History comes alive in 1812 flag
espite the aroma of freshly painted walls and the buzz of new construction outside the windows, history came alive on June 14 at Old Fort Niagara.
of a permanent display
case for the garrison flag that flew over the Youngstown fort during the War of 1812 brings a story of the past within reach of the Western New York community.
The fort's new Visitor Center, where the flag has found its permanent home, allows for this collision between past and present to be a learning experience for everyone.
"The installment of this flag marks the completion of a project that has occupied my brain for more than 12 years now," said Deborah Trupin, textile conservator for the New York State Office of Parks, Recreation, and Historic Preservation.
It was 12 years ago, on a winter night in Buffalo, when the historic flag began its initial journey home. On this night in 1994, a caravan of vehicles gathered at the Buffalo Niagara International Airport awaiting
This American Flag was captured during the War of 1812 by British forces during a predawn attack on Fort Niagara and had been abroad for almost 200 years.
"We were nervous the flight would be delayed because of the snow," said DeCroix.
But, in true Western New York fashion, the airplane, and the Stars and Stripes it carried, landed safely in Buffalo despite the snow. The crew from Old Fort Niagara loaded the flag into a truck and prepared to carry it back to its native soil.
"We followed the River Road up from Lewiston because that is the way the British came back in 1813," DeCroix said. "Members of the community lined the road with lanterns to welcome us home."
The journey was not yet finished for the flag, which was worn by time and by a 1969 fire that destroyed the castle in which the flag had been kept. The flag needed to be restored,
a long and cumbersome job that was taken up by Trupin and her small team of conservators.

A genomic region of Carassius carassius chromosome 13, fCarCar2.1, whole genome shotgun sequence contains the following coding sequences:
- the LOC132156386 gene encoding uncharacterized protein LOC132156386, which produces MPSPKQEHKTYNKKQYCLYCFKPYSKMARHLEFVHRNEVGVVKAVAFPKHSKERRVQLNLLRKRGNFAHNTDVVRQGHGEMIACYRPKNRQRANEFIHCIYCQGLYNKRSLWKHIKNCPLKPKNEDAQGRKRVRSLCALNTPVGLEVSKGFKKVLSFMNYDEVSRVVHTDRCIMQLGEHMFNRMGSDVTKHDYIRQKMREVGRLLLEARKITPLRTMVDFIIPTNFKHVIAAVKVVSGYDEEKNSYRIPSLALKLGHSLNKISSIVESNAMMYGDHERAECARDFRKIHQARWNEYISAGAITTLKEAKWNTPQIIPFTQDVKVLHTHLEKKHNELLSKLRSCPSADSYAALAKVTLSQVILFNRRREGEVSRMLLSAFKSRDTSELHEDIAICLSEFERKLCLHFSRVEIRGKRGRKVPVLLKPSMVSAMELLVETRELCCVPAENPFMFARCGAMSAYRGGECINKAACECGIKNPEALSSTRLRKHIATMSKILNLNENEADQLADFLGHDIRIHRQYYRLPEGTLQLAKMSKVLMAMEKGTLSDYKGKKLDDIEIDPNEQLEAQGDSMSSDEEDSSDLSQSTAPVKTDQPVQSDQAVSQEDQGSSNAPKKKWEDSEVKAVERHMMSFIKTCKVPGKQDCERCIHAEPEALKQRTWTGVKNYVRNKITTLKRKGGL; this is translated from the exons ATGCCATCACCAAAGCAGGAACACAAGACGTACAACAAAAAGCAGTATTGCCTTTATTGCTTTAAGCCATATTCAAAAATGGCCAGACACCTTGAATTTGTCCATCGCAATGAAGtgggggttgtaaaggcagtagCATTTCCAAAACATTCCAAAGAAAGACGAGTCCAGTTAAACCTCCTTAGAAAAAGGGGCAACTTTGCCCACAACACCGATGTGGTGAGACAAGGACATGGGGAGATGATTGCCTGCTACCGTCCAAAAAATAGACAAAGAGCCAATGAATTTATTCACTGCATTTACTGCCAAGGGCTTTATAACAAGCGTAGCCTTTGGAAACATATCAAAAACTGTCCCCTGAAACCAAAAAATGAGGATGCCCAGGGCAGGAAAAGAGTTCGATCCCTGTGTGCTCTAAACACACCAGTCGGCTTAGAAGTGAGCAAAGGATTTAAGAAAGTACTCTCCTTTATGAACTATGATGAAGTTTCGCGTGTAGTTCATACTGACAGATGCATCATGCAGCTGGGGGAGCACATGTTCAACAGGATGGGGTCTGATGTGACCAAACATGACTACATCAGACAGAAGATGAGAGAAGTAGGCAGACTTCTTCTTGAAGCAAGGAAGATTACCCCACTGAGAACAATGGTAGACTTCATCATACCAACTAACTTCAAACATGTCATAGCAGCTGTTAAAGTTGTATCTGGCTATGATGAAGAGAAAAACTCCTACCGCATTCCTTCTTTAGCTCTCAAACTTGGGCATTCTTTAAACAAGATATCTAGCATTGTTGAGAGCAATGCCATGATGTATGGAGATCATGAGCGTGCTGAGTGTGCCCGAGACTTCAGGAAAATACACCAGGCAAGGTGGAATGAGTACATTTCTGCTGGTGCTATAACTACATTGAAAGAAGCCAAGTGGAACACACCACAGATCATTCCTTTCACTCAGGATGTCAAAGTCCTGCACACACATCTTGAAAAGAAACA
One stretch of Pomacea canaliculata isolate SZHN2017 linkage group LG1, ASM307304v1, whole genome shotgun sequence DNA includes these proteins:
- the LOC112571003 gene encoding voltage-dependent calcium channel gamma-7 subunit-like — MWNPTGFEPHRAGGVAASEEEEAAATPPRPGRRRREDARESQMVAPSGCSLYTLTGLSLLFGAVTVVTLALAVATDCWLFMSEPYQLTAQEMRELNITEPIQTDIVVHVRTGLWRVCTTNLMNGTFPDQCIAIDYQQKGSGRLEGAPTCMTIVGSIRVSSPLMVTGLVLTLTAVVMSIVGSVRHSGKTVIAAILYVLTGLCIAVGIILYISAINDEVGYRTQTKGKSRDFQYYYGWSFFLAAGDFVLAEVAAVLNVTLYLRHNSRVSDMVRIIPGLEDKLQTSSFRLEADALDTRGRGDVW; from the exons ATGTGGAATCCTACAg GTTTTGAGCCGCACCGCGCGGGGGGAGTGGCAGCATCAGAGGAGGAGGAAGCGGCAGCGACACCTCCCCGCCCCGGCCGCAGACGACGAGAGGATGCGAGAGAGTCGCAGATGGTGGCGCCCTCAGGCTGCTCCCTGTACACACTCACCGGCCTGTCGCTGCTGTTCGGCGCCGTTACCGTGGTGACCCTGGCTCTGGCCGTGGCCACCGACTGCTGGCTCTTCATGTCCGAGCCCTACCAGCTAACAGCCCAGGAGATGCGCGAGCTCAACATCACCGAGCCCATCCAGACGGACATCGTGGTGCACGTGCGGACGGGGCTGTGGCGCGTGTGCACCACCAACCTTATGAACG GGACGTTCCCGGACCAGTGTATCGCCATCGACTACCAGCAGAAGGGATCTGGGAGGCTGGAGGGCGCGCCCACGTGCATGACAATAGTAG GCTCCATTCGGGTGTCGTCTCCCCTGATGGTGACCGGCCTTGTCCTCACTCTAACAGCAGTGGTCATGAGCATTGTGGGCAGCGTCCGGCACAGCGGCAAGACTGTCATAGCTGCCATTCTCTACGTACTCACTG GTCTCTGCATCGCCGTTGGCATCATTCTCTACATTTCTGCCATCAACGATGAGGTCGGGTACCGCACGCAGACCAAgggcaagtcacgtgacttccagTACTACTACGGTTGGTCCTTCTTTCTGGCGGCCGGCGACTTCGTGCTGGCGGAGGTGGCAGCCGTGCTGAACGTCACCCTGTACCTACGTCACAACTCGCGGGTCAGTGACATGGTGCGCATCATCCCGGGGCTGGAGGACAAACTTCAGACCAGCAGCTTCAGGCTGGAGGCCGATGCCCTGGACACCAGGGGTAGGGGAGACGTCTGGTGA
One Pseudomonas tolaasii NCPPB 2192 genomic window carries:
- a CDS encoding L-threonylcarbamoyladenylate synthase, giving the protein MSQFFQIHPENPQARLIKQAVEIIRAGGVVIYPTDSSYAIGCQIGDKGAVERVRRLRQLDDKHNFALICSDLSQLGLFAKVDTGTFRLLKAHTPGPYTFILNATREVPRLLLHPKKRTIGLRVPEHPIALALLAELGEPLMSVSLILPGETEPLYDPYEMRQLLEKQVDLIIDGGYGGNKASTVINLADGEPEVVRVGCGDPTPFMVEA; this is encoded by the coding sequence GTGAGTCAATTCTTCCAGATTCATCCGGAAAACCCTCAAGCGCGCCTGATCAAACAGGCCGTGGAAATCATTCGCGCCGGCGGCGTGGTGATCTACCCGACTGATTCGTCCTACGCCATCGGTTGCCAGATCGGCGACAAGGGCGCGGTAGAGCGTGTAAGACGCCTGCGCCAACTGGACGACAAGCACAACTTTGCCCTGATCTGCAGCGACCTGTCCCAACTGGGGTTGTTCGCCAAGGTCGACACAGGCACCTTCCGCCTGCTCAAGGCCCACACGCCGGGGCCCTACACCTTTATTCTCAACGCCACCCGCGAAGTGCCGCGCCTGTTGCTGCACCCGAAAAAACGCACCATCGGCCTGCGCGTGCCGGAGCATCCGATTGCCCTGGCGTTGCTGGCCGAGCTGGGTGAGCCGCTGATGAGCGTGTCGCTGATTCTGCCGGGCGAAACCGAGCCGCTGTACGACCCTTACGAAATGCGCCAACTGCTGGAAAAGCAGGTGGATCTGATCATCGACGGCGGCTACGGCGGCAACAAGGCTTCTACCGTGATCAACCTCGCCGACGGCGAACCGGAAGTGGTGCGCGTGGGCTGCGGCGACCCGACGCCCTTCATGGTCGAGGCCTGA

"I was first introduced to this flag in 1994 and began conservation in 1995," Trupin said. "It presented a difficulty not so much because of its condition but because of its size."
The flag measures 28 feet long and 24 feet high. The new room that was built to permanently house the flag is 16 feet high, so the flag stands at about a 30-degree angle on a flat display board.
"We couldn't stand it straight for two reasons," Trupin said. "One, the force of gravity would be too strong and two, it wouldn't fit in the building."
The parts of the flag that are original stand out in dark-tinted areas in the fabric. Textile conservator Gwen Spicer said about 40 percent of the original flag remains intact. After the 1969 fire that swept the Megginch Castle, where the flag was kept, the daughter of the family who owned the flag carefully cleaned it.
"The flag was saved by the heroic efforts of that family," Trupin said. "Normally I would encourage people not to wash historical fabric, but in this case it was the best thing she could have done."
The flag's long journey began in 1812 when it flew over Fort Niagara. It was captured by the British in 1813 and taken to Europe before making the return trip almost 200 years later.
Kathryn Vedder, the campaign director who helped raise money to bring the flag to Old Fort Niagara, emphasized how the flag and its story are true history lessons.
"The flag itself has 15 stars and 15 stripes, showing how in 1812 they added a stripe and a star for every new colony," she said. "That is something that they had to stop once it became impractical."
Vedder also said the relic symbolizes how the capture of a fort's garrison flag is a matter of pride. The display shows the sheer size of garrison flags.
"Kids will walk around the corner and see this flag looming over them," said Vedder. "And it is something that I think they will really remember."
The new visitor center that houses the flag opened to the public Saturday, June 24, were discounted tickets will be available at the fort. Tickets are $7.50 for adults and $4.50 for children.
For more information, call Old Fort Niagara at 745-7611 or visit www.old fortniagara.org. Page design by Gloria Cinotti